Table.I, summarizes the properties of the different coordi-nates systems; afﬁne, projective, Jacobeans,

...

, etc. It shouldbe noted that in all the cases the opposite of the point

(

X

:

Y

:

Z

)

is written

(

X

:

−

Y

:

Z

)

.

TABLE IT

ABLE

S

UMMARIZING THE

P

ROPERTIES OF THE

V

ARIOUS

P

ROJECTIVE

C

OORDINATES

S

YSTEMS

.Coordinates

(

x,y

) =

Curve equation

P

(

X/Z,Y/Z

)

Y

2

Z

=

X

3

+

aXZ

2

+

bZ

3

J

(

X/Z

2

,Y/Z

3

)

Y

2

=

X

3

+

aXZ

4

+

bZ

6

J

m

(

X/Z

2

,Y/Z

3

)

Y

2

=

X

3

+

aXZ

4

+

bZ

6

The choice of the coordinate system is determined by thenumber of modular operations to carry out to calculate thedoubling and the addition of points. Table.II, compares the costof the doubling and the addition for each projective coordinate.

TABLE IIC

OST OF THE

D

OUBLING AND THE

A

DDITION FOR

E

ACH

P

ROJECTIVE

C

OORDINATES

S

YSTEMS

.Coordinates Cost of Double operation Cost of Add operation

A

I

+ 4

M I

+ 3

M

P

12

M

14M

J

10

M

16

M

J

m

8M

19

M

IV. E

DWARDS

C

URVES

A new form for elliptic curves was added to the mathemat-ical literature with Edwards curves. Edwards showed in [3]that all elliptic curves over number ﬁelds can be transformedto

x

2

+

y

2

=

c

2

(1 +

x

2

y

2

)

, with

(0

,c

)

as the neutral elementand with a simple and a symmetric addition law:

(

x

1

,y

1

)

,

(

x

2

,y

2

)

→

(

x

1

y

2

+

y

1

x

2

c

(1 +

x

1

x

2

y

1

y

2

)

y

1

y

2

+

x

1

x

2

c

(1

−

x

1

x

2

y

1

y

2

))

(4)

A. Binary Edwards Curves

This section contains complete addition formulas for binaryelliptic curves, i.e., addition formulas that work for all inputpairs, with no exceptional cases. First, the need for Edwardscurves is explained, and then the theorems and formulas willbe shown in order.The points on a Weierstrass-form elliptic curve:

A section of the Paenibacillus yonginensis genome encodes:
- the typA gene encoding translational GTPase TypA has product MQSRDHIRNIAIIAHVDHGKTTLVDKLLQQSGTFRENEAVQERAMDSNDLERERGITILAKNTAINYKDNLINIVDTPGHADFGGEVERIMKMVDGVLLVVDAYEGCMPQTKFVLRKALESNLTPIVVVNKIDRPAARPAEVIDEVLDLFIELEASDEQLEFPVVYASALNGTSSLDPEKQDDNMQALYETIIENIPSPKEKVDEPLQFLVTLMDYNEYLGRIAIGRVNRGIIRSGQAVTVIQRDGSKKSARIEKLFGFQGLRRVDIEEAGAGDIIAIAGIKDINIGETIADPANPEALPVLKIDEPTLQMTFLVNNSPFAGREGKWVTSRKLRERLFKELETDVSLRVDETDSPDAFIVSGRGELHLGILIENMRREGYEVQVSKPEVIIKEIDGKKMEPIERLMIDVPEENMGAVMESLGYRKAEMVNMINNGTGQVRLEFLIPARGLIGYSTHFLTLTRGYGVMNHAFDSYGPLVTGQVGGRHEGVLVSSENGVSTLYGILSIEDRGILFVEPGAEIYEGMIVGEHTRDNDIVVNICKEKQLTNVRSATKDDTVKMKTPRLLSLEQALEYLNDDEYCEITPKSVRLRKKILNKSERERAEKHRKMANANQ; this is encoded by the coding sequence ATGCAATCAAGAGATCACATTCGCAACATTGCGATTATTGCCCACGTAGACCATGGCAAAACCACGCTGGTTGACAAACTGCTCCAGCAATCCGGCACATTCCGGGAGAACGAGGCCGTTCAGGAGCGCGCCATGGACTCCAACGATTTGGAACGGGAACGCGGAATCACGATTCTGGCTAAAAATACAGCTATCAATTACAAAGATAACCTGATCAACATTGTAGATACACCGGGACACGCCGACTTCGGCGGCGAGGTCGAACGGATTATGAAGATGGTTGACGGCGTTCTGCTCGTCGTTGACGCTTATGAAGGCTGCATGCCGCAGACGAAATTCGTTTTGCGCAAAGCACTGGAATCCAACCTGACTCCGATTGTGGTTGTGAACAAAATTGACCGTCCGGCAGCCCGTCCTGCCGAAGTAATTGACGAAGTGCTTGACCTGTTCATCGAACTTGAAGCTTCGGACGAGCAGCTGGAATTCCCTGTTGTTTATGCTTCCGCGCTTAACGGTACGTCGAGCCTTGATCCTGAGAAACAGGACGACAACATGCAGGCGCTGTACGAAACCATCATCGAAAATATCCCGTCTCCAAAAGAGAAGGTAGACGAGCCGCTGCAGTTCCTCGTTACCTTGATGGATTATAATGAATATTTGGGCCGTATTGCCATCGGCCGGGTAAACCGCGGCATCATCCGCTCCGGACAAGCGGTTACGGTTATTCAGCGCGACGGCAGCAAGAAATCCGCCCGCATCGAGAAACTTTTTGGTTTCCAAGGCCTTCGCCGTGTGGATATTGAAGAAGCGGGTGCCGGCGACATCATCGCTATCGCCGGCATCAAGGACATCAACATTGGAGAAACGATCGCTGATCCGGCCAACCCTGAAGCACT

y

2

+

a

1

xy

+

a

3

y

=

x

3

+

a

2

x

2

+

a

4

x

+

a

6

(5)include not only the afﬁne point

(

x

1

,y

1

)

, but also an extrapoint at inﬁnity serving as neutral element. The standardformulas for elliptic curve to compute a sum

P

1

+

P

2

failif

P

1

,P

2

, or

P

1

+

P

2

is at inﬁnity, or if

P

1

is equal to

P

2

.Each of these possibilities should be tested separately beforegenerating any elliptic curve cryptosystem.

Deﬁnition 1:

(Binary Edwards Curve) Let

k

be a ﬁeld with

char

(

k

) = 2

. Let

d

1

,d

2

be elements of

k

with

d

1

= 0

and

d

2

=

d

21

+

d

1

, then the binary Edwards curve with coefﬁcients

d

1

and

d

2

is the afﬁne curve:

E

B,d

1

,d

2

=

d

1

(

x

+

y

)+

d

2

(

x

2

+

y

2

) =

xy

+

xy

(

x

+

y

)+

x

2

y

2

(6)This curve is symmetric in

x

and

y

and thus it has the propertythat if

(

x

1

,y

1

)

is a point on the curve then so is

(

y

1

,x

1

)

. Thepoint

(0

,

0)

will be the neutral element of the addition law,while

(1

,

1)

will have order 2.

B. Binary Edwards Curves Addition Law

Binary Edwards curves,

E

B,d

1

,d

2

, addition law is given asin follows, and it is proven that the addition law corresponds tothe elliptic curve in Weierstrass form similarly. It can be usedfor doubling with two identical inputs. The sum of two points

(

x

1

,y

1

)

,

(

x

2

,y

2

)

on

E

B,d

1

,d

2

is the point

(

x

3

,y

3

)

deﬁned asfollows:

x

3

=

d

1

(

x

1

+

x

2

)+

d

2

(

x

1

+

y

1

)(

x

2

+

y

2

)+(

x

1

+

x

21

)(

x

2

(

y

1

+

y

2

+1)+

y

1

y

2

)

d

1

+(

x

1

+

x

21

)(

x

2

+

y

2

)

(7)

y

3

=

d

1

(

y

1

+

y

2

)+

d

2

(

x

1

+

y

1

)(

x

2

+

y

2

)+(

y

1

+

y

21

)(

y

2

(

x

1

+

x

2

+1)+

x

1

x

2

)

d

1

+(

y

1

+

y

21

)(

x

2

+

y

2

)

(8)If the denominators:

d

1

+ (

x

1

+

x

21

)(

x

2

+

y

2

)

and

d

1

+ (

y

1

+

y

21

)(

x

2

+

y

2

)

are non-zero then the sum

(

x

3

,y

3

)

is a point on

E

B,d

1

,d

2

: i.e.,

d

1

(

x

3

+

y

3

)+

d

2

(

x

23

+

y

23

) =

x

3

.y

3

+

x

3

.y

3

(

x

3

+

y

3

)+

x

23

.y

23

Here, if the points are inserted like

(0

,

0)

into the additionlaw, it is shown that

(0

,

0)

is the neutral element. Similarly,

(IJCSIS) International Journal of Computer Science and Information Security,Vol. 9, No. 11, November 20113http://sites.google.com/site/ijcsis/ISSN 1947-5500